Finland is set to get world’s youngest Prime Minister with female transport minister, 34, chosen by party that won most seats
- Sanna Marin is set to be Finland’s next Prime Minister – and the world’s youngest
- Current transport minister, 34, is tipped to be chosen by Social Democratic Party
A 34-year-old transport minister and MP has been selected to become Finland’s youngest prime minister ever and its third female government leader.
Finland’s ruling Social Democratic Party council voted 32-29 late Sunday to name Sanna Marin over rival Antti Lindtman to take over the government’s top post from incumbent Antti Rinne.
Having emerged as Finland’s largest party in the April election, the Social Democrats can appoint one of their own to the post of prime minister in the Nordic nation of 5.5 million.
The candidate for the next Prime Minister of Finland, Sanna Marin, smiles after she won the SDP’s Prime Minister candidate vote against Antti Lindtman, in Helsinki last night
Marin has been the party’s vice chairwoman, an MP since 2015 and served as until this week as the minster for transport and communications. According to Finland’s biggest newspaper Helsingin Sanomat and the Ilta-Sanomat tabloid, Marin will become the world’s youngest sitting prime minister.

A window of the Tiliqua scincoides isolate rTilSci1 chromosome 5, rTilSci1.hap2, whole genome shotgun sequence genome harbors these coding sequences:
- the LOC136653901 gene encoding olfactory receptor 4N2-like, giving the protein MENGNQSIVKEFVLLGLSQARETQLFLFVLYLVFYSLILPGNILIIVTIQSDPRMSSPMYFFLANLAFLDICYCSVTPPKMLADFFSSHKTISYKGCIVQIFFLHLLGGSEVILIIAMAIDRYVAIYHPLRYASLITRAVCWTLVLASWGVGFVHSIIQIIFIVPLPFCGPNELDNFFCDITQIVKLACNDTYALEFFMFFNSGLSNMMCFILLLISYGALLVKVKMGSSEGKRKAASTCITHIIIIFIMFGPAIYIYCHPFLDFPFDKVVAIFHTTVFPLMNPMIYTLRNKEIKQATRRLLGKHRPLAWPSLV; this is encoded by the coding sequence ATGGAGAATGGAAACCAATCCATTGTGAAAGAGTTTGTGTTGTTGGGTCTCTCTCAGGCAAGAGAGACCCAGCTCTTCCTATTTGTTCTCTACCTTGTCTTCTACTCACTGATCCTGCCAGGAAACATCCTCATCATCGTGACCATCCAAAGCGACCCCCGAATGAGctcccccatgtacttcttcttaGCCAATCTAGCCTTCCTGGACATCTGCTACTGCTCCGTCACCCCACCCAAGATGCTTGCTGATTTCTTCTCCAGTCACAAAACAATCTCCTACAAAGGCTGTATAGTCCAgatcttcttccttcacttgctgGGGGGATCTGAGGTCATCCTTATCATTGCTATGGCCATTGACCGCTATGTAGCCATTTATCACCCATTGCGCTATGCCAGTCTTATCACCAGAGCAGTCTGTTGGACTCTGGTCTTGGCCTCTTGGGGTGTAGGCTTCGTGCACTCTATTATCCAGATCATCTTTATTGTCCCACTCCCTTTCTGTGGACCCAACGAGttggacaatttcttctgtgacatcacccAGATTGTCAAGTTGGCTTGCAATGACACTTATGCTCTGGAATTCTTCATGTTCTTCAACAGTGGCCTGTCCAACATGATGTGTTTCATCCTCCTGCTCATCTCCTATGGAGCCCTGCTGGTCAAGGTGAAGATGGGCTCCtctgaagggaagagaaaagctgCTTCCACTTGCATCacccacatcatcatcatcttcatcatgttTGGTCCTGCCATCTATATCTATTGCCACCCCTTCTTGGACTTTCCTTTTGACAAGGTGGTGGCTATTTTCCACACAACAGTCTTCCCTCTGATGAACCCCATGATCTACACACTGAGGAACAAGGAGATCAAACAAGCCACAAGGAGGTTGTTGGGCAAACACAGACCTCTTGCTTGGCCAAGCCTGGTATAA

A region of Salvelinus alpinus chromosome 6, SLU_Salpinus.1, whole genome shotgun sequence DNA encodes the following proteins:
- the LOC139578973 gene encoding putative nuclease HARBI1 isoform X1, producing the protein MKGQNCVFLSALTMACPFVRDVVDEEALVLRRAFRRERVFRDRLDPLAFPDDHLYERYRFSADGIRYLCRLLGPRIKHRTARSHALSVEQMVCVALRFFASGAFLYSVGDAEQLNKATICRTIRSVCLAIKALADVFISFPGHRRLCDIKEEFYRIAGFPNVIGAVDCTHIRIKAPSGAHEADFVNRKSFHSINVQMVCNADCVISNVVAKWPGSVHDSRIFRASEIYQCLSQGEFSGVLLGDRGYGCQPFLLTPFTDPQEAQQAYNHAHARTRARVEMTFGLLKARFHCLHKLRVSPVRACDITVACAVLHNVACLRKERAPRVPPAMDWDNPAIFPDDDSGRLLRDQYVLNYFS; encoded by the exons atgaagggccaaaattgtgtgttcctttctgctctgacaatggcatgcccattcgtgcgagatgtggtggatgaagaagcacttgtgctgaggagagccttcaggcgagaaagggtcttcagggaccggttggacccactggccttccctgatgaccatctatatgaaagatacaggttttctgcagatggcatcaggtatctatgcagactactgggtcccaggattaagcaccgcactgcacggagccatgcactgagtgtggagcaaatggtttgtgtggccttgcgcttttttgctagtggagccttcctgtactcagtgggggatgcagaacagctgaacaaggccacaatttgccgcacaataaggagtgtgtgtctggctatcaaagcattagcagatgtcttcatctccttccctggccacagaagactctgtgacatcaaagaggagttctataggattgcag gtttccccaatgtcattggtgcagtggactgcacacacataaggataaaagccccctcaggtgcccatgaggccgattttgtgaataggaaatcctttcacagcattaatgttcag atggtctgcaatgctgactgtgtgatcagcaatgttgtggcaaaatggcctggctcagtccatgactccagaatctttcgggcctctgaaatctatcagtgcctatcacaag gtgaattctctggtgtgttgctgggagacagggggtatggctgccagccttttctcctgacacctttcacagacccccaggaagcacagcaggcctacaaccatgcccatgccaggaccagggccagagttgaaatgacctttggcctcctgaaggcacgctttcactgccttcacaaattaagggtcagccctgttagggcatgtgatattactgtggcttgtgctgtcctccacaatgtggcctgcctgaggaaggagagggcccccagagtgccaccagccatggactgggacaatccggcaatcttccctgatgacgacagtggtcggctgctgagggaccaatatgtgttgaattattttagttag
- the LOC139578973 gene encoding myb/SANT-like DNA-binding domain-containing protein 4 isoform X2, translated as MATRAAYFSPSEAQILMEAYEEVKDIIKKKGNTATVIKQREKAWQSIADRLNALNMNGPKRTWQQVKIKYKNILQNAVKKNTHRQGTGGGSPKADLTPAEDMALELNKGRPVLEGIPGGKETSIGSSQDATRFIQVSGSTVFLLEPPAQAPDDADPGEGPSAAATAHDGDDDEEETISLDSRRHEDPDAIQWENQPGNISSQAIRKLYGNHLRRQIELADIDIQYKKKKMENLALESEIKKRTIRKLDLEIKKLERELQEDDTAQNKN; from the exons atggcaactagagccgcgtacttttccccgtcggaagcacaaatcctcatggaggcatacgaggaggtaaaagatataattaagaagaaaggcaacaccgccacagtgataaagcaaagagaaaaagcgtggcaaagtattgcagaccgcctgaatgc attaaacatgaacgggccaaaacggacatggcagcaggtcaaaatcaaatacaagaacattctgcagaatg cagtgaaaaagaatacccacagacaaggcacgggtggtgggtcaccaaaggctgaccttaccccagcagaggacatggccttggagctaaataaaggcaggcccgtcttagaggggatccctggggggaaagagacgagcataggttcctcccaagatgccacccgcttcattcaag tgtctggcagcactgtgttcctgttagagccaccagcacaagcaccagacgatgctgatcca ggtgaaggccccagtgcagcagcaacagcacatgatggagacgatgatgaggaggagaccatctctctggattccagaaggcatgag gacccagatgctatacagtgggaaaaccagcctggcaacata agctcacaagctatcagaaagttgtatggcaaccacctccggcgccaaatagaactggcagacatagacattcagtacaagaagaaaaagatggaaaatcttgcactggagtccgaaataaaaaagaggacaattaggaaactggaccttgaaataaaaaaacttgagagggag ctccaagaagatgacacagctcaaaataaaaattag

Finland currently holds the European Union’s rotating presidency until the end of the year. MPs are likely to approve the appointment of Marin and her new government quickly so she can represent Finland at next week’s EU leaders’ summit in Brussels.
Rinne stepped down Tuesday after a key coalition partner, the Center Party, withdrew its support, citing lack of trust. The Center Party also criticized Rinne’s leadership skills prior to a two-week strike by the country´s state-owned postal service Posti in November that spread to other industries, including the national flag carrier Finnair.
The 34-year-old minister and MP (left) has been tipped to become Finland’s youngest prime minister ever and its third female government head
Rinne’s resignation prompted the formal resignation of a coalition of the Social Democrats and the Center Party and three junior partners: the Greens, the Left Alliance and the Swedish People’s Party of Finland.
On Sunday, Social Democrats and the four other coalition parties said they are committed to the government program agreed upon after the April election and will continue in Marin’s new government. The new government will still have a comfortable majority of 117 seats at the 200-seat Eduskunta, or Parliament.
Social Democrats said Sunday they’re seeking to have Rinne, a former trade union leader, become the parliament’s vice speaker. He also plans to stay on as the Social Democrats’ chairman until a party congress next summer.
Ms Marin, right, talks with former PM Antti Rinne in Helsinki last night
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